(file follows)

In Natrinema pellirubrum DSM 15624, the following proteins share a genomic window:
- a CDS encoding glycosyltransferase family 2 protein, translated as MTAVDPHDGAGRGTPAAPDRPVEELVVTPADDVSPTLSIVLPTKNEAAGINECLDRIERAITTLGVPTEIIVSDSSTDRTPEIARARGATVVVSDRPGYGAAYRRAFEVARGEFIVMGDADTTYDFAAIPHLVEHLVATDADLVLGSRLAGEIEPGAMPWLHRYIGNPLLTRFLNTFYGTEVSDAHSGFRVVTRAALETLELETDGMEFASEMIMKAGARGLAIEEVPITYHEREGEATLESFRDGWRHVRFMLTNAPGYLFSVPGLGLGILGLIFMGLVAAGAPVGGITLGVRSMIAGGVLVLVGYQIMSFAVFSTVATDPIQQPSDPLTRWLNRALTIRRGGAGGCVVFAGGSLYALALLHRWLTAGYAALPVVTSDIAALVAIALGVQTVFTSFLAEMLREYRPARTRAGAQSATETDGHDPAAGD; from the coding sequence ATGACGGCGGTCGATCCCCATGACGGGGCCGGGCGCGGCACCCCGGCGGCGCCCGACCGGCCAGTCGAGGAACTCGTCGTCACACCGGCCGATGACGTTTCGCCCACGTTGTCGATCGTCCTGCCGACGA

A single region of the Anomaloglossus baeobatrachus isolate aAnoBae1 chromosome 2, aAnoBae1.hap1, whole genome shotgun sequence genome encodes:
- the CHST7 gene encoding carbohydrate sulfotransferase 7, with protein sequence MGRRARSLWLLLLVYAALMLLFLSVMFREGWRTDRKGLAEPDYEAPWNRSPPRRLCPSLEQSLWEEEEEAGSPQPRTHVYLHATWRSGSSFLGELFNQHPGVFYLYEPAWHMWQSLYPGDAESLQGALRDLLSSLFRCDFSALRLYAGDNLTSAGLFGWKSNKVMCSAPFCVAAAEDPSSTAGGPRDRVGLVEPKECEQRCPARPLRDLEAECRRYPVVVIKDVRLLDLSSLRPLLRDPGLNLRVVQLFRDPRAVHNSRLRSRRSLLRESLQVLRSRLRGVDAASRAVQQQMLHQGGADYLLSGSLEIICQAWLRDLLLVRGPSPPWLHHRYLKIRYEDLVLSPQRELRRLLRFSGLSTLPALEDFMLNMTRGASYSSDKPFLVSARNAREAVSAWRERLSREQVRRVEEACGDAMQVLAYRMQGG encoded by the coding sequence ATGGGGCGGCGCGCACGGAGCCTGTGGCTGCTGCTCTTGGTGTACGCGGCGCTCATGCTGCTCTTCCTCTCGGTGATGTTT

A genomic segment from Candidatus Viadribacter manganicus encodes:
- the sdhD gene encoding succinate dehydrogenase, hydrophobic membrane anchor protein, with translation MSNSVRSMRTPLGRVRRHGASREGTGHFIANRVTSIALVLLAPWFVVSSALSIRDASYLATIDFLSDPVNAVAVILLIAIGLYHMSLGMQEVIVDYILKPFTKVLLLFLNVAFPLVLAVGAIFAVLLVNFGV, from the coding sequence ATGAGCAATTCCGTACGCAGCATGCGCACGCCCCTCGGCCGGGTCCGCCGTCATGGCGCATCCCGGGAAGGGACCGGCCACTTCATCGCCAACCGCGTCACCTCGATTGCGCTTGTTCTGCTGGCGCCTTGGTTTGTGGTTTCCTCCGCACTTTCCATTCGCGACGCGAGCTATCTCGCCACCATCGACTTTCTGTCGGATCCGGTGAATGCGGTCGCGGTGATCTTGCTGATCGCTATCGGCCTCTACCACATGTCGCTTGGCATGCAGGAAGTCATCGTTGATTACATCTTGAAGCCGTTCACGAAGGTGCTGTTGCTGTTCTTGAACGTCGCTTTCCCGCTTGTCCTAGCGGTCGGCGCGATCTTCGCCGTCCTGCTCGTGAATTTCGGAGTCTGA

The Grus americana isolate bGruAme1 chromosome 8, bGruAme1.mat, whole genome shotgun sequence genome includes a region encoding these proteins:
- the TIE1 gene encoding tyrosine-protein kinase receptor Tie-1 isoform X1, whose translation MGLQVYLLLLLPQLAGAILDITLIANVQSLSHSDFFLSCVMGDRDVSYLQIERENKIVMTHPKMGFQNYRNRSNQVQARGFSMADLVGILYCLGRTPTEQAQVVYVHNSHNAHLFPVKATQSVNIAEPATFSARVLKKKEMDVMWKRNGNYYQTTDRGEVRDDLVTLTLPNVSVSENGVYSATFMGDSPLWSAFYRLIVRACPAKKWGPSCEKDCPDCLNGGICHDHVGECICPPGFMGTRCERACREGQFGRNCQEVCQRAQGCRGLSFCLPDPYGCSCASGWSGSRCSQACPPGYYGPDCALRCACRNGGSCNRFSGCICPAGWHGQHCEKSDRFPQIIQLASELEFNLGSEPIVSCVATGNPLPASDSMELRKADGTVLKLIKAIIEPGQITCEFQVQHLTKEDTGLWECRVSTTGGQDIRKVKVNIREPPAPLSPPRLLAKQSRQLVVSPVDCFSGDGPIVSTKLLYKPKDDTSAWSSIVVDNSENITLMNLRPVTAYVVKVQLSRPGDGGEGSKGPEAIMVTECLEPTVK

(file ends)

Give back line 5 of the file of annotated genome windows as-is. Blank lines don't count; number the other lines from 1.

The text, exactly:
A genomic segment from Candidatus Viadribacter manganicus encodes: